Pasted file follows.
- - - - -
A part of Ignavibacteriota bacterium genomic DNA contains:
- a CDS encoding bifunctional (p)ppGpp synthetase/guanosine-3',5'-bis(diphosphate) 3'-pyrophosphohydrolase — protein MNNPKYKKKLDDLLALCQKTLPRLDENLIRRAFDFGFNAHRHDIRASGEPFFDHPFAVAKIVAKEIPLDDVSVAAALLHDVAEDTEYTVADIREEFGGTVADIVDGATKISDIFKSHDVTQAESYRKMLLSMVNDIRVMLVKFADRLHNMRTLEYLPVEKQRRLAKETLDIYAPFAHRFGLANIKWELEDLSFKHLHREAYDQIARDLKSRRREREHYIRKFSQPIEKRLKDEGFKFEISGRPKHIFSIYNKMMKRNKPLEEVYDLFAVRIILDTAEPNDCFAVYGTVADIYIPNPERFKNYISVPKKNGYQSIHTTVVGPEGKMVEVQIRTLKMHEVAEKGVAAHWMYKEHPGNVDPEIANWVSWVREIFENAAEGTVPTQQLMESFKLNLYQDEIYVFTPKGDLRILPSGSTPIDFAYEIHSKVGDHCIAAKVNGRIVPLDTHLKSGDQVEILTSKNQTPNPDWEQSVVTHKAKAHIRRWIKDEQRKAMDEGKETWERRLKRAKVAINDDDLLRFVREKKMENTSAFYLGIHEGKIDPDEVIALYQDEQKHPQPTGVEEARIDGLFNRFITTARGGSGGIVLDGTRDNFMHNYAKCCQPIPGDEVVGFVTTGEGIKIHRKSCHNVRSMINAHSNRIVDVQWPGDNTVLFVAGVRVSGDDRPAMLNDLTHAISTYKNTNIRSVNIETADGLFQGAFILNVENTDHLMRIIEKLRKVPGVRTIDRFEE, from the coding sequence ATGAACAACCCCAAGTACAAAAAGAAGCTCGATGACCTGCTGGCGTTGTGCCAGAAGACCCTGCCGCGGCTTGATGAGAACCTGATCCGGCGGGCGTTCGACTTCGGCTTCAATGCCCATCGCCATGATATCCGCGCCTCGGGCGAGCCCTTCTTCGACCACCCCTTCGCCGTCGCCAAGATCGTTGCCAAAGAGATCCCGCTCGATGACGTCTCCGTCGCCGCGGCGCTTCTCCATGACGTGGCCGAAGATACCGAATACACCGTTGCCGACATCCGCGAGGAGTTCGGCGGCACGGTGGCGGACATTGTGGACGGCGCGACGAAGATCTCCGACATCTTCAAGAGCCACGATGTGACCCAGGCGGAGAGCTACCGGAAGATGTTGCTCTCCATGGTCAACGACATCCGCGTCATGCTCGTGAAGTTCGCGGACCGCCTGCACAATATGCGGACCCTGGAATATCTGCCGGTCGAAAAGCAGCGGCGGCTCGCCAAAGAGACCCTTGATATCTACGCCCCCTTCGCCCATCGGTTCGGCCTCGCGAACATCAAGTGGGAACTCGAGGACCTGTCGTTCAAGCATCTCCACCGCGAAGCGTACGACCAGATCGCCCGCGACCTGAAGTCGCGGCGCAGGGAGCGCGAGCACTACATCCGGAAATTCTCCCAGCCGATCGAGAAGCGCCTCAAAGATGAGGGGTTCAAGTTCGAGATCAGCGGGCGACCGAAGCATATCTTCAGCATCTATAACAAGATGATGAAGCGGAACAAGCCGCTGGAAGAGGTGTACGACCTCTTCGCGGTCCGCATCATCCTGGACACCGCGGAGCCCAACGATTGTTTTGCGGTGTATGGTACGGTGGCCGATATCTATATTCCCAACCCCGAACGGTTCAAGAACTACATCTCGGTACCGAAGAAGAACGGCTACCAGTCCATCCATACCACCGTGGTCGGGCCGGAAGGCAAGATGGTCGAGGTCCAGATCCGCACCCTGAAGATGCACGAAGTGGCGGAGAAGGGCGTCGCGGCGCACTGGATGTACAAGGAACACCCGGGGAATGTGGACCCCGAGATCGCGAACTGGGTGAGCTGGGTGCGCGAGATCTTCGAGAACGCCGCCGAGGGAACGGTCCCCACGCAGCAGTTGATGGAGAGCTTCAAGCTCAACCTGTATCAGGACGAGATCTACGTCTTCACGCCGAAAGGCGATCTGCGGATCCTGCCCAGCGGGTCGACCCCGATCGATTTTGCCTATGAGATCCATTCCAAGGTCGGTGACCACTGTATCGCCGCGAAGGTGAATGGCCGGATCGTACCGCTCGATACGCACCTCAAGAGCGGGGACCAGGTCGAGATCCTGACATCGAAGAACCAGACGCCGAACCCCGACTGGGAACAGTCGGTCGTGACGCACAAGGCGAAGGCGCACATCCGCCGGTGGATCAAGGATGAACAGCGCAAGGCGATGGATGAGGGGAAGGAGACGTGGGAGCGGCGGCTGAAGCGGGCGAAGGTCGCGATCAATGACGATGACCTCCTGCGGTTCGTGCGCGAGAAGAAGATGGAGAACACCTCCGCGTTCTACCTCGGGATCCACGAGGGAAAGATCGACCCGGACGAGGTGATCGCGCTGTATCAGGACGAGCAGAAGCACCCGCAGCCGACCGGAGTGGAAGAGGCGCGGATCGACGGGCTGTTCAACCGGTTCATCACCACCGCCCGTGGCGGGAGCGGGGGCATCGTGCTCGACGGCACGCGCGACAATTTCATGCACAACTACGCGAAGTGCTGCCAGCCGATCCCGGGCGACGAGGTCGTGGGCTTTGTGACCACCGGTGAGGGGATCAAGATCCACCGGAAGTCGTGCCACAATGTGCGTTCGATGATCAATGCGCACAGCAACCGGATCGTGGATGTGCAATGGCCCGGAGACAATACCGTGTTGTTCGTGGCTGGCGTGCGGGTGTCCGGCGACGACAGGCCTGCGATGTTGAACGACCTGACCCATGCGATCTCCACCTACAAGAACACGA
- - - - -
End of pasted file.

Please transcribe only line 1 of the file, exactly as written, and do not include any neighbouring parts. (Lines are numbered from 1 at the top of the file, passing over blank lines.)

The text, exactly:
A part of Ignavibacteriota bacterium genomic DNA contains: